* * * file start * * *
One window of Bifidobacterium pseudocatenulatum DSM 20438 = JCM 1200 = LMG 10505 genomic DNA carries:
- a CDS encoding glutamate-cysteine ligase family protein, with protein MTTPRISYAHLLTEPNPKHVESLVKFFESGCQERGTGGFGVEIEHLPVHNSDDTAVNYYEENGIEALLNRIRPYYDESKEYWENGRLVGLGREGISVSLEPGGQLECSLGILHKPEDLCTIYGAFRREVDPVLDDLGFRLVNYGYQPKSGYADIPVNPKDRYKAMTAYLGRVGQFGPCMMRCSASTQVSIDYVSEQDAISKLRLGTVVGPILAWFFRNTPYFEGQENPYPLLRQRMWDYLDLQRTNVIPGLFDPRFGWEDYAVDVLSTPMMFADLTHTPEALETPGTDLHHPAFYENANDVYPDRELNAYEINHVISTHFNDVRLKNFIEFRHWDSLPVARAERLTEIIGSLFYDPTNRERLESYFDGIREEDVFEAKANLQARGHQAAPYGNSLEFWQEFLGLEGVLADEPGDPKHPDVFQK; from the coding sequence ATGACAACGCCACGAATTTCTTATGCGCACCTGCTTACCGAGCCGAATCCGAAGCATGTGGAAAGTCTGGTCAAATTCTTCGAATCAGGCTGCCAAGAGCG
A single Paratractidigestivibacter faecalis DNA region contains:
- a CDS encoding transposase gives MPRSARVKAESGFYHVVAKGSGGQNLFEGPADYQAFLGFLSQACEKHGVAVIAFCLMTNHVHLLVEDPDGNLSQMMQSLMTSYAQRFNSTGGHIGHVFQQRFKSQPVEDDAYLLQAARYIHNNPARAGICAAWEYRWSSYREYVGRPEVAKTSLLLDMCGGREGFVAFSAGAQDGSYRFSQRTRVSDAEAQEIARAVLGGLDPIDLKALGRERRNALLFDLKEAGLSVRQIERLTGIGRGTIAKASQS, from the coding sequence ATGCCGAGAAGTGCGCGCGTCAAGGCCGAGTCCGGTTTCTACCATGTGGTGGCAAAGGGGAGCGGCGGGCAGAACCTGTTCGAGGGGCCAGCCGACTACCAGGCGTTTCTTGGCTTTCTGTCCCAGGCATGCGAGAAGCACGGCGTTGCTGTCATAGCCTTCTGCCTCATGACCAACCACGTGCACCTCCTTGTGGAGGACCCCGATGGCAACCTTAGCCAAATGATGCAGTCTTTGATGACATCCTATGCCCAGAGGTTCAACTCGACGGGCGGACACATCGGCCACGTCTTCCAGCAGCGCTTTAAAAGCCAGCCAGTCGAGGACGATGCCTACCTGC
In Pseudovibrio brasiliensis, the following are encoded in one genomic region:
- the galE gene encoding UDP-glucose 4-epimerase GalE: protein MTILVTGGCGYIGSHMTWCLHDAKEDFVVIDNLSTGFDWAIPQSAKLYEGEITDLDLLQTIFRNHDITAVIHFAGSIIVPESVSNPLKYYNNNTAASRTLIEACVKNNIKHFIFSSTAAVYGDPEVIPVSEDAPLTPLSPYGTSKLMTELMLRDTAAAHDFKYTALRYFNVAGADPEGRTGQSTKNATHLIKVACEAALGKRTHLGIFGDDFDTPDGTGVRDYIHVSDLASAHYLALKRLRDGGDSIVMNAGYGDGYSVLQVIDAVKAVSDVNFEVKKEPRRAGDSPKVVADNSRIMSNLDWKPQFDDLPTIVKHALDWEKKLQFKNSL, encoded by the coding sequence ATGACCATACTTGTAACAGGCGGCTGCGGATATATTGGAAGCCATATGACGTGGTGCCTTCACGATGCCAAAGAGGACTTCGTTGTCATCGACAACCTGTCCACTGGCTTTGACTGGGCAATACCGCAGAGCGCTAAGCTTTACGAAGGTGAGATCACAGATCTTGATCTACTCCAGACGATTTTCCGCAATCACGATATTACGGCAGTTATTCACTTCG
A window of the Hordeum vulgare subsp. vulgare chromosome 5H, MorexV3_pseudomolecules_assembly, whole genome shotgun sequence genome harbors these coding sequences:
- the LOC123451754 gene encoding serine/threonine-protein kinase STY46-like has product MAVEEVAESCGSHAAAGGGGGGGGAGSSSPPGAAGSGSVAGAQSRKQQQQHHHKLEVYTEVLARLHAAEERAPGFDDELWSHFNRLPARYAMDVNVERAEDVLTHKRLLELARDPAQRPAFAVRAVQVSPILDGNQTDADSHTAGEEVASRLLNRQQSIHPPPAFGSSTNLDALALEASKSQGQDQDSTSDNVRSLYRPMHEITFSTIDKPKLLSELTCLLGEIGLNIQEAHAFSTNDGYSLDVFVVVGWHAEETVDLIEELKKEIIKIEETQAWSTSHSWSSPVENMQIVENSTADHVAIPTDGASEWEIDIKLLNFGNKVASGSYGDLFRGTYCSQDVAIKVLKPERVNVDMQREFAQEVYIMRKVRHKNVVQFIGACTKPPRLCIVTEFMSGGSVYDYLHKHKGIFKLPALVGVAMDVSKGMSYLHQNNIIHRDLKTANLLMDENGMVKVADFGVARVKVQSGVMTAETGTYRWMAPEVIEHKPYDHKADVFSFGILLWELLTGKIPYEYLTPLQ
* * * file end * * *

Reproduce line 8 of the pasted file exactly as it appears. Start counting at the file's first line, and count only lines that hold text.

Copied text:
- the LOC123451754 gene encoding serine/threonine-protein kinase STY46-like has product MAVEEVAESCGSHAAAGGGGGGGGAGSSSPPGAAGSGSVAGAQSRKQQQQHHHKLEVYTEVLARLHAAEERAPGFDDELWSHFNRLPARYAMDVNVERAEDVLTHKRLLELARDPAQRPAFAVRAVQVSPILDGNQTDADSHTAGEEVASRLLNRQQSIHPPPAFGSSTNLDALALEASKSQGQDQDSTSDNVRSLYRPMHEITFSTIDKPKLLSELTCLLGEIGLNIQEAHAFSTNDGYSLDVFVVVGWHAEETVDLIEELKKEIIKIEETQAWSTSHSWSSPVENMQIVENSTADHVAIPTDGASEWEIDIKLLNFGNKVASGSYGDLFRGTYCSQDVAIKVLKPERVNVDMQREFAQEVYIMRKVRHKNVVQFIGACTKPPRLCIVTEFMSGGSVYDYLHKHKGIFKLPALVGVAMDVSKGMSYLHQNNIIHRDLKTANLLMDENGMVKVADFGVARVKVQSGVMTAETGTYRWMAPEVIEHKPYDHKADVFSFGILLWELLTGKIPYEYLTPLQ